O.P.A.R. – Commentary: Definitions and Kant’s Analytic-Synthetic Mess

“As an aid to the conceptualizing process, men select from the total content of the concept a few characteristics; they select the ones that best condense and differentiate that content at a given stage of human development. Such a selection in no way shrinks the concept’s content; on the contrary, it presupposes the richness of the concept. It presupposes that the concept is an integration of units, including all their features.”
Leonard Peikoff, “O.P.A.R.”, pages 102-103.
(There is a lot that is wrong in Kant’s conclusion that “There must exist synthetic a priori judgements.”, but the “synthetic” part of it is due to a faulty theory of concepts, one that conflates a concept’s definition with its content.)

I don’t partake of Ayn Rand’s (and Leonard Peikoff’s) animosity toward Kant. Yet his theory makes no sense at all to me.

He wrote his entire Critic of Pure Reason to answer the question “How are synthetical judgements a priori possible?”. The problem is he is the one setting the terms of the problem.

He begins by establishing that there is a priori knowledge, i.e., “independent of all experience”, as against a posteriori, or empirical knowledge. He then agrees with Hume that empirical knowledge is never necessary and universal, but always contingent.

a posteriori = empirical = contingent

a priori = independent of experience = necessary

But now, disagreeing with Hume, he says we don’t just subjectively feel the necessity of, say, cause and effect, because of the “frequent association of what happens with that which precedes, and the habit originating of connecting representations”. Instead, these truths are “the basis of the possibility of experience itself” and, therefore, certain, necessary, universal.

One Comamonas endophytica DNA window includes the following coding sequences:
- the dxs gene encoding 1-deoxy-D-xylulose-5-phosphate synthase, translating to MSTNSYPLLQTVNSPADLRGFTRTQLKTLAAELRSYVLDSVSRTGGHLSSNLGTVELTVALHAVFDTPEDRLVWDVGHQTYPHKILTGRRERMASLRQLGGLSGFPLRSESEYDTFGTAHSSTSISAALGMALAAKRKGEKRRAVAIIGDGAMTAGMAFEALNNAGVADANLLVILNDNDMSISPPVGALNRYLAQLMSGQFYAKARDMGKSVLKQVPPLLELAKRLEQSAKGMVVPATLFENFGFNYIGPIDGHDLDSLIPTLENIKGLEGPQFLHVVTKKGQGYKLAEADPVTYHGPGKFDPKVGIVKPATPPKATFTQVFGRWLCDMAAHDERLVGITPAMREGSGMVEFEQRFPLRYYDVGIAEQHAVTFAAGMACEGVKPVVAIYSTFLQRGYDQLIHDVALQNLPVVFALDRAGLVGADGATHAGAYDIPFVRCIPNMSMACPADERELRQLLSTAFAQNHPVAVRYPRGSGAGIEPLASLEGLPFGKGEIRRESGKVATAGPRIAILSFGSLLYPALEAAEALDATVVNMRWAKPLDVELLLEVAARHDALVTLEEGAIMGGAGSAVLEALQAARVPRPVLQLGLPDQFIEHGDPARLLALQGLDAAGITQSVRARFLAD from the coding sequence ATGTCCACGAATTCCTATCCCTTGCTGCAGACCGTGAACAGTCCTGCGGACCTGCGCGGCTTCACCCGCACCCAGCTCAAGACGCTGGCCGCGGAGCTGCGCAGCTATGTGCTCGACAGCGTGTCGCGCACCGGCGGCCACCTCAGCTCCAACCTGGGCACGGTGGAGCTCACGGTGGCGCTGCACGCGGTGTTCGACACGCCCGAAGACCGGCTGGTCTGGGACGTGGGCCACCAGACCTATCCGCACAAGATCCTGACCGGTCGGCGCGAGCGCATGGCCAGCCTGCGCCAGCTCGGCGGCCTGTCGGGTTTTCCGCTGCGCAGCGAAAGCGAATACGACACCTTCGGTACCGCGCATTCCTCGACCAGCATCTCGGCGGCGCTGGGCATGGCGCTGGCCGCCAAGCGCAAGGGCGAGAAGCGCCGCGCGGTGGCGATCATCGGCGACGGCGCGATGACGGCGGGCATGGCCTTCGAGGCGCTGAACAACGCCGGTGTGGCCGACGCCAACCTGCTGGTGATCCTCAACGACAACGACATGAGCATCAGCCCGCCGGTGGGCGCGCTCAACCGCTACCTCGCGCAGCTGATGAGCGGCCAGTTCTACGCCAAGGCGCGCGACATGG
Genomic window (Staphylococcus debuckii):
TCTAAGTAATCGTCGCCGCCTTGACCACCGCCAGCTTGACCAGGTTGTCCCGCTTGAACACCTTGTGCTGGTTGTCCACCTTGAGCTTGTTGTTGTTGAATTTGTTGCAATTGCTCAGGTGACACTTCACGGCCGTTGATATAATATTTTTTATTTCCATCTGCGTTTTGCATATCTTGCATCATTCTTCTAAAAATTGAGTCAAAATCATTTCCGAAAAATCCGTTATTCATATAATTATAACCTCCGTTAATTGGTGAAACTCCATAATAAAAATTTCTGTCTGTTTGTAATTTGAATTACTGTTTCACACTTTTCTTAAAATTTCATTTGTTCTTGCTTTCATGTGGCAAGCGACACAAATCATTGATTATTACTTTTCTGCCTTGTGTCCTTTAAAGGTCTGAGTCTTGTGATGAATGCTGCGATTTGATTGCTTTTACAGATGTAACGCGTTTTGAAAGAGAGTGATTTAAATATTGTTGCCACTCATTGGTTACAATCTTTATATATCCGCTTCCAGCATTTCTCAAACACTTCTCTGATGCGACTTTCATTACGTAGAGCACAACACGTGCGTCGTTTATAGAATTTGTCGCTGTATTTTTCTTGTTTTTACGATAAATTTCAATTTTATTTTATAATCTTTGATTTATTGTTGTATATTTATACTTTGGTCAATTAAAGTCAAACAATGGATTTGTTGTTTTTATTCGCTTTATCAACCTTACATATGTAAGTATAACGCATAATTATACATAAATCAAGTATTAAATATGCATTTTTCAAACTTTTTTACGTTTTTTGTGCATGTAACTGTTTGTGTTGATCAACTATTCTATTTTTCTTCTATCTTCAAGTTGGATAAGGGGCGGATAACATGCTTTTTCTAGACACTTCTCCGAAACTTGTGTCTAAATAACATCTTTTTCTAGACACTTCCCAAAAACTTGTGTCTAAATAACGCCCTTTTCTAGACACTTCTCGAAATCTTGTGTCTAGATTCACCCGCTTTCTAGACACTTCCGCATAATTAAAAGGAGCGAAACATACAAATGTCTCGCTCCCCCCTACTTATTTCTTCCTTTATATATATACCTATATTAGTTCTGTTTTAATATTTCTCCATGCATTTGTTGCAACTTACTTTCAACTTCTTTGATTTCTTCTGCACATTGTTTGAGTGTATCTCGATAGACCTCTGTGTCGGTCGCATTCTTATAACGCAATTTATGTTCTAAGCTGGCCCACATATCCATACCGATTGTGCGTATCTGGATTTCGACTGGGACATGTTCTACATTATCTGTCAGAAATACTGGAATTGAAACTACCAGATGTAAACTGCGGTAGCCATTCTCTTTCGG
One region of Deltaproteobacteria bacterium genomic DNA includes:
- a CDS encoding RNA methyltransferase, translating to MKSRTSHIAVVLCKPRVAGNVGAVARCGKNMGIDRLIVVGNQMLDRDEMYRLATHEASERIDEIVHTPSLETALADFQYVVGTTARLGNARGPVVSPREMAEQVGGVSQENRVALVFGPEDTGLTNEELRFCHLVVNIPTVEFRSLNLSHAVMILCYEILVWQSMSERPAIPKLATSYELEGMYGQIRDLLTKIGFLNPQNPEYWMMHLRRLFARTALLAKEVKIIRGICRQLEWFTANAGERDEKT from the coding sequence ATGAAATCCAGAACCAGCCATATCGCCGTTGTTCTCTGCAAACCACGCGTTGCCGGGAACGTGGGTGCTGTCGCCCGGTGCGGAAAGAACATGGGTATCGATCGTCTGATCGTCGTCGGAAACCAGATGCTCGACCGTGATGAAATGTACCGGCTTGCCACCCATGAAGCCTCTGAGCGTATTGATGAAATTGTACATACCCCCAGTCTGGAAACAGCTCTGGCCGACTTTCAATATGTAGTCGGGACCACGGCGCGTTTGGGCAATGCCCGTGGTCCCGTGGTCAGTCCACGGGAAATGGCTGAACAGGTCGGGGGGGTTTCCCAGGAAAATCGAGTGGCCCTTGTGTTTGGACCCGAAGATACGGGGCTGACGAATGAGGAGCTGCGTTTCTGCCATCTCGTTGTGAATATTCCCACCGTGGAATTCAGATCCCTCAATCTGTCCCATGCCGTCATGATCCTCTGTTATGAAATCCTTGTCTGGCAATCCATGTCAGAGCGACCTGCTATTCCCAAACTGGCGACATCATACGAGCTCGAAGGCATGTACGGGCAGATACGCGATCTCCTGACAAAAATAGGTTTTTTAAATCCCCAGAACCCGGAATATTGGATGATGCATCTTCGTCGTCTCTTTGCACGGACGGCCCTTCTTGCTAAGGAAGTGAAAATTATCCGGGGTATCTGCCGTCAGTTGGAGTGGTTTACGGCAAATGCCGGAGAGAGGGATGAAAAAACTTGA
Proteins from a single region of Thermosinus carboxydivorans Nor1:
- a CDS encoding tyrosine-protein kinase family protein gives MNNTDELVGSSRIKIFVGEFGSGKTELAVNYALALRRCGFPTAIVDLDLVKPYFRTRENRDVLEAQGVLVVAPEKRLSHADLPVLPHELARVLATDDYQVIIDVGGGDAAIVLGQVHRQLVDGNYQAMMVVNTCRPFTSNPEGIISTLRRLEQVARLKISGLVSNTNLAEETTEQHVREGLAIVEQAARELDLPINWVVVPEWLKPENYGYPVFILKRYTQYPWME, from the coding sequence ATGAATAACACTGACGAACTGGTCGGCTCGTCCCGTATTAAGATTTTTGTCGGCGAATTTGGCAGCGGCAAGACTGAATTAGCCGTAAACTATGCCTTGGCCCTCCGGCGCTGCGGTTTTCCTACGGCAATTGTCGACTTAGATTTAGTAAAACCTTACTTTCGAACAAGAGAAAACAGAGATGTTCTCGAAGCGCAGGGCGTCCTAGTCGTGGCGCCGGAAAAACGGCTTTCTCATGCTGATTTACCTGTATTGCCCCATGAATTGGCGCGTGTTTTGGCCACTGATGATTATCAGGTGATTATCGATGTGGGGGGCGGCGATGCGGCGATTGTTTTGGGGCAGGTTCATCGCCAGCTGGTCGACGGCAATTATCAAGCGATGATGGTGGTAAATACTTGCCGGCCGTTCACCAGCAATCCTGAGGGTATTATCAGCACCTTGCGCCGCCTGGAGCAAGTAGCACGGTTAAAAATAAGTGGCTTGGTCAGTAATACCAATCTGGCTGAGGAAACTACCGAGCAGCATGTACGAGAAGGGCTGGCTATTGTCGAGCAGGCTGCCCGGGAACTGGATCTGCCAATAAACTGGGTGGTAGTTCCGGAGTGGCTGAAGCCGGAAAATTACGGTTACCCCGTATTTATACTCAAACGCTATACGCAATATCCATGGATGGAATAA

He then distinguishes between analytic and synthetic judgements:

“Either the predicate B belongs to the subject A, as somewhat which is contained (though covertly) in the conception A; or the predicate B lies completely out of the conception A, although it stands in connection with it. In the first instance, I term the judgement analytical, in the second, synthetical.”

In other words, if you say something about an entity that is already contained it its definition, that’s an analytic statement; if it’s not, it’s synthetic. But he also says that “Judgements of experience, as such, are always synthetical.” So, combining the aforementioned, we have:

a posteriori = empirical = contingent = synthetical

a priori = independent of experience = necessary = analytical

The problem (that he creates and then “solves”) is that statements such as “Every thing that happens has a cause” are synthetic, he says, meaning the predicate “has a cause” augments the subject by indicating “something entirely different from ‘that which happens,’ and is consequently not contained in that conception”. BUT (and that’s a huge “but”), he says these statements are also universal and necessary, so they can not be acquired from experience, which only gives us contingency. Therefore, he concludes: There must exist synthetic a priori judgements.

Isn’t it clear that it is he — Kant — who is creating all this controversy? He is not the embodiment of evil like Objectivists preach, though; he is simply — yes, this is coming from an ignorant policeman — WRONG. He thinks convolutely just as he writes (not that I am free from that predicament either).

When he talks about a predicate “not contained in that conception” to establish the statement as synthetic, he is using a faulty theory of concepts. Definitions can’t establish such dichotomy. To quote Peikoff in Chapter 3 of O.P.A.R.:

“A concept is not interchangeable with its definition.”

“A concept designates existents, including all their characteristics, whether definitional or not.”

A 500-word limit is not contained in the definition of a post, yet it is here necessary a priori. Is it possible that Kant is right, then?

Nah…

 

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